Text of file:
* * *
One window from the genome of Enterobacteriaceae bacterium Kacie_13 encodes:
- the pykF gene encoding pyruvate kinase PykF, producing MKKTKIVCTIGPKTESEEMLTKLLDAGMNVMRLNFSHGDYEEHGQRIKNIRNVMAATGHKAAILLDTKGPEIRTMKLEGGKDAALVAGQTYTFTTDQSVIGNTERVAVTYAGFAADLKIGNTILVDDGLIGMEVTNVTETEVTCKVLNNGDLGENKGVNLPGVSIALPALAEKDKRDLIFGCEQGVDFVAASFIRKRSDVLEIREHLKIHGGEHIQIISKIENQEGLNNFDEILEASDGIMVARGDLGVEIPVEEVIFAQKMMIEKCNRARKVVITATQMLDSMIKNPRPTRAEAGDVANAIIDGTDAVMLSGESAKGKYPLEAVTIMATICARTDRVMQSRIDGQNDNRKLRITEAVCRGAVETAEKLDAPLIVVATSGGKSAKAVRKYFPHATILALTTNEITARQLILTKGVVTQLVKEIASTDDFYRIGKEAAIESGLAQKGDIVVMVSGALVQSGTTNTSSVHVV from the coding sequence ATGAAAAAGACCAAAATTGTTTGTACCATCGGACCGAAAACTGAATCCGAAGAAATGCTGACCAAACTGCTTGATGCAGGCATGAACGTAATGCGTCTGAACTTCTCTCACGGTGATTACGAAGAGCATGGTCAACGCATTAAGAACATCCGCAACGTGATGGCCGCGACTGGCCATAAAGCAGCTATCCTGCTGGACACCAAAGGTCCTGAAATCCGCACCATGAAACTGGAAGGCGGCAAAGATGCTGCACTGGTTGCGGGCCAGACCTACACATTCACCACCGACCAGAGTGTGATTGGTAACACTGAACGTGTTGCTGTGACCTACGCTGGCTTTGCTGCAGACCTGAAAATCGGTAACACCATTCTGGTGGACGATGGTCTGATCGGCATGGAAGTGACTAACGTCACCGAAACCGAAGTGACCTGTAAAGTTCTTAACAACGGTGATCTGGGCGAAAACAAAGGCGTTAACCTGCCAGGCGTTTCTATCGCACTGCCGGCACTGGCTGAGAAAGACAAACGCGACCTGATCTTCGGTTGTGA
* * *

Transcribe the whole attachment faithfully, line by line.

One window from the genome of Enterobacteriaceae bacterium Kacie_13 encodes:
- the pykF gene encoding pyruvate kinase PykF, producing MKKTKIVCTIGPKTESEEMLTKLLDAGMNVMRLNFSHGDYEEHGQRIKNIRNVMAATGHKAAILLDTKGPEIRTMKLEGGKDAALVAGQTYTFTTDQSVIGNTERVAVTYAGFAADLKIGNTILVDDGLIGMEVTNVTETEVTCKVLNNGDLGENKGVNLPGVSIALPALAEKDKRDLIFGCEQGVDFVAASFIRKRSDVLEIREHLKIHGGEHIQIISKIENQEGLNNFDEILEASDGIMVARGDLGVEIPVEEVIFAQKMMIEKCNRARKVVITATQMLDSMIKNPRPTRAEAGDVANAIIDGTDAVMLSGESAKGKYPLEAVTIMATICARTDRVMQSRIDGQNDNRKLRITEAVCRGAVETAEKLDAPLIVVATSGGKSAKAVRKYFPHATILALTTNEITARQLILTKGVVTQLVKEIASTDDFYRIGKEAAIESGLAQKGDIVVMVSGALVQSGTTNTSSVHVV from the coding sequence ATGAAAAAGACCAAAATTGTTTGTACCATCGGACCGAAAACTGAATCCGAAGAAATGCTGACCAAACTGCTTGATGCAGGCATGAACGTAATGCGTCTGAACTTCTCTCACGGTGATTACGAAGAGCATGGTCAACGCATTAAGAACATCCGCAACGTGATGGCCGCGACTGGCCATAAAGCAGCTATCCTGCTGGACACCAAAGGTCCTGAAATCCGCACCATGAAACTGGAAGGCGGCAAAGATGCTGCACTGGTTGCGGGCCAGACCTACACATTCACCACCGACCAGAGTGTGATTGGTAACACTGAACGTGTTGCTGTGACCTACGCTGGCTTTGCTGCAGACCTGAAAATCGGTAACACCATTCTGGTGGACGATGGTCTGATCGGCATGGAAGTGACTAACGTCACCGAAACCGAAGTGACCTGTAAAGTTCTTAACAACGGTGATCTGGGCGAAAACAAAGGCGTTAACCTGCCAGGCGTTTCTATCGCACTGCCGGCACTGGCTGAGAAAGACAAACGCGACCTGATCTTCGGTTGTGA